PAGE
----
Quincy Massachusetts a Model for the “Big Apple”?
Snow removal in Quincy, January 2011 (Craig Goedecke/For The Patriot Ledger)
In light of the climatological and financial winter we are experiencing here and across the country – one of the editorials in yesterday’s New York Times was intriguing. It appears in the eyes of the NYT editorial writer – that the city of Quincy, Massachusetts has a pay-for-snow-removal approach that might help the City of New York. For a portion of its snow removal needs – Quincy by contratct pays plow operators – not by the hour – but by the snowfall inch. With all due credit to the NYT’s editorial writer – here’s the full text:
The drama of urban snow removal has preoccupied this newspaper for 150 years. In 1910, The Times wrote about no-show contractors failing to get men and wagons onto the streets after a storm that buried New York City and snarled the Long Island Rail Road. In 2010, we — and pretty much everyone in the city — criticized a no-show mayor who left town before a storm that buried the city and snarled the Long Island Rail Road.
So we were intrigued by a report that Quincy, Mass., has found a way to get rid of snow more efficiently and more cheaply. Last year, it decided to pay contractors not by the hour but by the inch to remove snow in about one-fourth of the city. A storm of up to 2 inches cost $8,455 per ward, rising as the drifts got deeper, up to $42,500 per ward for storms of 14 inches to 18 inches. Above that, the rate fell sharply. This means companies take a gamble when bidding on a contract, and Quincy is unlikely to be bankrupted by a monster storm.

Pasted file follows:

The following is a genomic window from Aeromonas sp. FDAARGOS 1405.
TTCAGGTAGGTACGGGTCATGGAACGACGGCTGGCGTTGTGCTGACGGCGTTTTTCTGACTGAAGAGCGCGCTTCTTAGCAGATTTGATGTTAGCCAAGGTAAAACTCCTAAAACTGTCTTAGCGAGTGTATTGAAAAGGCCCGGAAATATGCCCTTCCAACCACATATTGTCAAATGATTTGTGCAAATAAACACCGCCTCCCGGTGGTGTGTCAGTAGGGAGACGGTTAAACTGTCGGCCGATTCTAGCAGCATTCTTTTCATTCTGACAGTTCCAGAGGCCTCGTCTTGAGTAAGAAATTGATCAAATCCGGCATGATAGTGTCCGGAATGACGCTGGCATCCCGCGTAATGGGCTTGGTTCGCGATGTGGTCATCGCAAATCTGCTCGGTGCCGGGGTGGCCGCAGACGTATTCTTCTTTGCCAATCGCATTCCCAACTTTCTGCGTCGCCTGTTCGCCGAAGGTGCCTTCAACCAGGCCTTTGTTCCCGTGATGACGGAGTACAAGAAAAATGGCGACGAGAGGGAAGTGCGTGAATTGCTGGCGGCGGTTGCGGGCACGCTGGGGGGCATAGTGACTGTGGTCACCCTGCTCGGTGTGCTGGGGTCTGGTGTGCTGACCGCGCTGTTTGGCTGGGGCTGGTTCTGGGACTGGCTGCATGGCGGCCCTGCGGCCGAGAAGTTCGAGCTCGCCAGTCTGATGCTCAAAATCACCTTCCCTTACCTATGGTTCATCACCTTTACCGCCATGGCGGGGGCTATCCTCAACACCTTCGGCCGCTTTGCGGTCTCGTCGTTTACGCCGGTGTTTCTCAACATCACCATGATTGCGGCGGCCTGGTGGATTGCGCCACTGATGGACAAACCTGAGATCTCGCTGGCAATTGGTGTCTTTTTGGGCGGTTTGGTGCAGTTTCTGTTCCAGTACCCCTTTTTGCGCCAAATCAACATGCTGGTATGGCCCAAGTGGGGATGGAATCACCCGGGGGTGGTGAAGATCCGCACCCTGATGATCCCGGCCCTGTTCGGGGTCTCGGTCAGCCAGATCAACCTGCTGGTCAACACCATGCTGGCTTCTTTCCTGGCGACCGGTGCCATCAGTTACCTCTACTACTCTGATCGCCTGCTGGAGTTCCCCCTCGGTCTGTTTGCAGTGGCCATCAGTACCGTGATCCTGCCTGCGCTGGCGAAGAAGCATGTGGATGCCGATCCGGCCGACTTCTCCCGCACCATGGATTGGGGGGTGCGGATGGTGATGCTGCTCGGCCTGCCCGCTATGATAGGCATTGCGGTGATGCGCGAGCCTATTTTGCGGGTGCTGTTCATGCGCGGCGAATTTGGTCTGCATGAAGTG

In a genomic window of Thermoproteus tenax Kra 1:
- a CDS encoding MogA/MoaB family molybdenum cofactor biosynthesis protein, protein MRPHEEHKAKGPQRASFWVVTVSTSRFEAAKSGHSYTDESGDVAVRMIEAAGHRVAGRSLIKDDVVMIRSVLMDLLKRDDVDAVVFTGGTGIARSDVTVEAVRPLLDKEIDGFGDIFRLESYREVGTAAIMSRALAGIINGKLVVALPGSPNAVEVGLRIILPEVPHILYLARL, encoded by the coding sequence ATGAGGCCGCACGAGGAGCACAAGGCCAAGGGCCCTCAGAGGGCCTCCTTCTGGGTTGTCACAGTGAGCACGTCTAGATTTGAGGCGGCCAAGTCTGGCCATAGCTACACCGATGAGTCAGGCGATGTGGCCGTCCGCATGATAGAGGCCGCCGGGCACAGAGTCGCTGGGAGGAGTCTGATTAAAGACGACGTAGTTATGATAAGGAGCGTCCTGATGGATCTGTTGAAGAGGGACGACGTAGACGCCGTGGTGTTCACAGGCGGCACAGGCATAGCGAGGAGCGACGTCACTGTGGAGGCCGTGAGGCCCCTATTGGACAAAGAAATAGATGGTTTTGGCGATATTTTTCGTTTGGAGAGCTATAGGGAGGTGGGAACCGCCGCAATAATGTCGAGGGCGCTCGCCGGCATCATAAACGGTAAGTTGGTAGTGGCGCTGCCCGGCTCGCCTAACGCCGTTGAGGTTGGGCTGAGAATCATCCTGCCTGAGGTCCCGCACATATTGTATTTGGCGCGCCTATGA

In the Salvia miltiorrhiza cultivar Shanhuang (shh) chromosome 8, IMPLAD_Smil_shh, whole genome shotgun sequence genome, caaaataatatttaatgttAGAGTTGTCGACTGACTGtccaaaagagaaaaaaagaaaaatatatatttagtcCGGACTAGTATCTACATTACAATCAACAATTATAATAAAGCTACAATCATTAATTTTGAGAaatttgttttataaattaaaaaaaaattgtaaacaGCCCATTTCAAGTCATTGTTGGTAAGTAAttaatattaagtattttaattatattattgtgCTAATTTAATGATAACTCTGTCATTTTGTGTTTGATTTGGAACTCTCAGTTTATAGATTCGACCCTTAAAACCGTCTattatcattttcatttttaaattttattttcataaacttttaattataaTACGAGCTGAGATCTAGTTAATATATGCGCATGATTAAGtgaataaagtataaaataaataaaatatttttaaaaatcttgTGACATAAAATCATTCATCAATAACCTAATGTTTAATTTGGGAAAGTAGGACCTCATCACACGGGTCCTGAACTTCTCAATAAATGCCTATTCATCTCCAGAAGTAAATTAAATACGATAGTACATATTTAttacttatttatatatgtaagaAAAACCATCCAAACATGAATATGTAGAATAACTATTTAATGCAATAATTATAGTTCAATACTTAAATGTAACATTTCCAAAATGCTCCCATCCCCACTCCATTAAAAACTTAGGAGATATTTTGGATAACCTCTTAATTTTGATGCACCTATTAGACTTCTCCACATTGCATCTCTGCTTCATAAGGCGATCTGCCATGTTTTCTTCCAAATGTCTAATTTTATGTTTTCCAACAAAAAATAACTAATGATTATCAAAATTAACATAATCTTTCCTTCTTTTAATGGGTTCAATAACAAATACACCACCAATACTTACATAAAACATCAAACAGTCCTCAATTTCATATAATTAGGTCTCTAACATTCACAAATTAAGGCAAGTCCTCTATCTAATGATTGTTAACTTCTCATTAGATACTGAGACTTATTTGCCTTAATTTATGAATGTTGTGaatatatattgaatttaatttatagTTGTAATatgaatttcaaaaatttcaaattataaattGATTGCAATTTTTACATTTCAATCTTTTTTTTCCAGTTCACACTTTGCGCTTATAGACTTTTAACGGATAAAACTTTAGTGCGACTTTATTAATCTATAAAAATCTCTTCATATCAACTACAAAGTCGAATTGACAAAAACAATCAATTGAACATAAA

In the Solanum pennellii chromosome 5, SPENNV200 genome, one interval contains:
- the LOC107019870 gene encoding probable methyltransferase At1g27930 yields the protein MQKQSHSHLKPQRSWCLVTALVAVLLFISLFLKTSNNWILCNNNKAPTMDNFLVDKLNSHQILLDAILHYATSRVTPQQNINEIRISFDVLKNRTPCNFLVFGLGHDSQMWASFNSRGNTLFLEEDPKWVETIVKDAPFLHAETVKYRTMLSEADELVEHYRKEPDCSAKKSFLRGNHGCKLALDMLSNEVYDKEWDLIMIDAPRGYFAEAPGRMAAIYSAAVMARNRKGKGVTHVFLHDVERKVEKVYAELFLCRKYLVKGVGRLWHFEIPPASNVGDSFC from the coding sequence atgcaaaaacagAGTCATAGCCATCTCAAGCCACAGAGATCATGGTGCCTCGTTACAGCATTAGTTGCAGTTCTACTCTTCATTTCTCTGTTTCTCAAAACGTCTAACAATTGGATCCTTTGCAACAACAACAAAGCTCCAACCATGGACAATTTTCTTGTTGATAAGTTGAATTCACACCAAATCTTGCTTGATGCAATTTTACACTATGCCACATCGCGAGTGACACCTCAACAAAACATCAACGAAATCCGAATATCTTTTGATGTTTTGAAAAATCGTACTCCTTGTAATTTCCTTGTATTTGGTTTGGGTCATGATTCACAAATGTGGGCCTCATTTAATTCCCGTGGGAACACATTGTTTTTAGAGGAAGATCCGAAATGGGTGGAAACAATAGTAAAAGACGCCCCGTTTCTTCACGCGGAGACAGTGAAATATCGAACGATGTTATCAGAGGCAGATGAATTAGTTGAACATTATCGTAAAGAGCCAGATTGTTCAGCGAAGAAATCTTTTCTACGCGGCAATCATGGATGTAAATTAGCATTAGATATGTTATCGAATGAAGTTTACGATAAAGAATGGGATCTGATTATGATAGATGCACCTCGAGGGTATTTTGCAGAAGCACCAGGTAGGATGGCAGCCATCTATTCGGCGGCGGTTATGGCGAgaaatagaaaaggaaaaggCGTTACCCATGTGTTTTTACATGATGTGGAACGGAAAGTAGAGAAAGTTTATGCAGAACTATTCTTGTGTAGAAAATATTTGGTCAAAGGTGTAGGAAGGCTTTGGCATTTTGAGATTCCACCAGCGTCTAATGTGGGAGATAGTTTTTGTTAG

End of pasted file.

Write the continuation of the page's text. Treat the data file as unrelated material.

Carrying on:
Exact savings are difficult to calculate because snowfalls vary from year to year, but pay-per-inch seems to be costing about 5 percent to 10 percent less, Quincy officials say. It worked so well last year that the city has now doubled the size of the program.
At a time when governments are gutting or abandoning essential services, the search for efficiency through innovation is encouraging. Not that every new idea is new. More than a century before December’s fiasco in Queens and Brooklyn, New York City seemed to have snow figured out. It paid contractors by volume. In January 1905, the rate was 16 cents a cubic yard.
Back then a reporter for The Times marveled at how well it went. “Hardly, in fact, had the white, fluffy bees ceased swarming on Wednesday when the Bureau of Snow Removal began its work,” enlisting more than 8,000 men to clear 2 million cubic feet from 186 miles of streets in 12 hours. The commissioner of street cleaning was so satisfied that he even bought workers coffee and sandwiches, paying out of his own pocket.
From the New York Times “The Opinion Pages” here.